The EEOC will continue to look for ways to effectively eliminate harassment—one of the most frequent complaints within the workplace—particularly where evidence shows a pattern and practice of harassment within the workplace. Of particular interest to the EEOC will be cases in which a harassment claim attacks a policy, practice, or pattern of harassment. According to the SEP, strong enforcement coupled with monetary relief for victims and injunctive relief to prevent continued occurrences “is critical, but not sufficient.” The agency also will encourage training and outreach aimed at eradicating future violations.
In addition to the objectives in these six substantive area priorities, the EEOC intends to engage in coordinated efforts among its district offices to streamline investigations, exchange information and ideas, and coordinate efforts. To accomplish this, the agency is committed to a “targeted approach” where the agency efforts can have impact, an “integrated approach” according to which all EEOC offices are required to coordinate and collaborate their efforts, and “accountability” requiring the agency to meet the public’s expectations for enforcement of EEO laws.
What Should Employers Do Now?
The reaffirmation of many core SEP principles combined with some narrowing of substantive areas on which the EEOC will focus provides a good opportunity for employers to review their current policies and procedures.
- Review recruiting and hiring procedures to confirm that they remain accessible and objective. Employers that use online recruiting tools should confirm that their platforms are accessible to persons with disabilities. In addition, employers should review whether their pre-employment screening tools are job related, whether they disparately exclude applicants from certain jobs, and whether they direct applicants to only certain jobs.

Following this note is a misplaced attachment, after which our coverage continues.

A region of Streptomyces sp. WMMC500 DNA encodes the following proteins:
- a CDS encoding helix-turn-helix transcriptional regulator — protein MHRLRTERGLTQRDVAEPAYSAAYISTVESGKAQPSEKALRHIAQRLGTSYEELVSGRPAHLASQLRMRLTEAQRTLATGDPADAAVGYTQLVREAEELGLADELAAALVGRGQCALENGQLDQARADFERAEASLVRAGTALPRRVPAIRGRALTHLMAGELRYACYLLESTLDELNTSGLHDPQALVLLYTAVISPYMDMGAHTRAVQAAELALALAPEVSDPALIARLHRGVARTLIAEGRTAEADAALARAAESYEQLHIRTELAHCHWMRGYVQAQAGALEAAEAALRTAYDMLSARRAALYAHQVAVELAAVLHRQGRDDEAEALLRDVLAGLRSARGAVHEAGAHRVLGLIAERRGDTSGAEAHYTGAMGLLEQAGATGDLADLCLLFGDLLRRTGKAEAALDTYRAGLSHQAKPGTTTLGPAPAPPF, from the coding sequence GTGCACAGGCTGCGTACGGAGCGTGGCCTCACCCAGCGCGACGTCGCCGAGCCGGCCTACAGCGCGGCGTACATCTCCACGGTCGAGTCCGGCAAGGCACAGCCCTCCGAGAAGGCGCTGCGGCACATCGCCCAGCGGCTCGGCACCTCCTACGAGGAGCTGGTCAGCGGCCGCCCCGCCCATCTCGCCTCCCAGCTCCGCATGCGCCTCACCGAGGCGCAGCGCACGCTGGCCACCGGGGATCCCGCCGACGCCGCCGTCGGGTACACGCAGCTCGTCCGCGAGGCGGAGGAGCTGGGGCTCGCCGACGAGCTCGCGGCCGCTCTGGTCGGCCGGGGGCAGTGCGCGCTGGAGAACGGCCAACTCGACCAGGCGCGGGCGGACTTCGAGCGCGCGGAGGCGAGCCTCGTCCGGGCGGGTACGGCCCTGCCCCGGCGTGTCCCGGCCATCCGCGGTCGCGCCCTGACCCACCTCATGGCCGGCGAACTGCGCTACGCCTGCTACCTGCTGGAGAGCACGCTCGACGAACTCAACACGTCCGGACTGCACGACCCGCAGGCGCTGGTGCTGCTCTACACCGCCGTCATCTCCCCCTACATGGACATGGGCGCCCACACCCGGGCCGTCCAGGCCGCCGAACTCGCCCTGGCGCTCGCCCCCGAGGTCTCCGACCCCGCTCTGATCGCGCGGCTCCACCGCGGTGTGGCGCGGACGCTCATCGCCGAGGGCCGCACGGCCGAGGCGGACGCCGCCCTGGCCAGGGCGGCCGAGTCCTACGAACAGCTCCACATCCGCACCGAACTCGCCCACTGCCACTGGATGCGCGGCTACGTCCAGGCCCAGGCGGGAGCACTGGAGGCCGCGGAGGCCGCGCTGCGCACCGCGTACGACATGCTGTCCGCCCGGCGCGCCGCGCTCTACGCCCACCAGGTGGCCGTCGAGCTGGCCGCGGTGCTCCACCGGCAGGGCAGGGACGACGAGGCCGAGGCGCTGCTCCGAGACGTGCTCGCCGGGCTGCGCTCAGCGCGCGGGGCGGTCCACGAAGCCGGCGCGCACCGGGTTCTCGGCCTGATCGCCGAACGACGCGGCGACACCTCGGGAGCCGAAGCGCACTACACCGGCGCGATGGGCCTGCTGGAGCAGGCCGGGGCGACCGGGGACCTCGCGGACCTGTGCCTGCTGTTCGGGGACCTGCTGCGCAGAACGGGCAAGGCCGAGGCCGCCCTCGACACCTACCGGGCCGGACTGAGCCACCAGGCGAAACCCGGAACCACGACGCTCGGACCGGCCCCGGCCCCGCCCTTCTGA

- Consider whether any employment practices adversely affect vulnerable workers including those from underserved communities. Employers with worksites in geographic areas with populations of vulnerable workers or in underserved communities should consider proactive training for managers and supervisors on this issue as well as training for all employees to educate them on workplace rights (including instituting internal complaint procedures aimed at eliminating discrimination in the workplace).
- Review pay rates, pay bands, and actual pay to workers to confirm that any pay disparity is a result of legitimate business reason (e.g., length of service, level of education, industry experience) and not disparate based on protected class status. Our recent article, “Reducing the Risks of Pay Discrimination Claims: Employer Pay Equity Audits,” provides an overview on conducting such pay equity audits.
- Review employment agreements, including mandatory arbitration agreements, releases, waivers, separation documents, and any other policies that might affect an employee’s right to pursue a charge with the EEOC or other EEO agency.
- Be aware of the EEOC’s focus on systemic cases. Review policies and procedures that may lead to such a claim and confirm record retention policies to assure that applicant and employee data is properly maintained and accessible.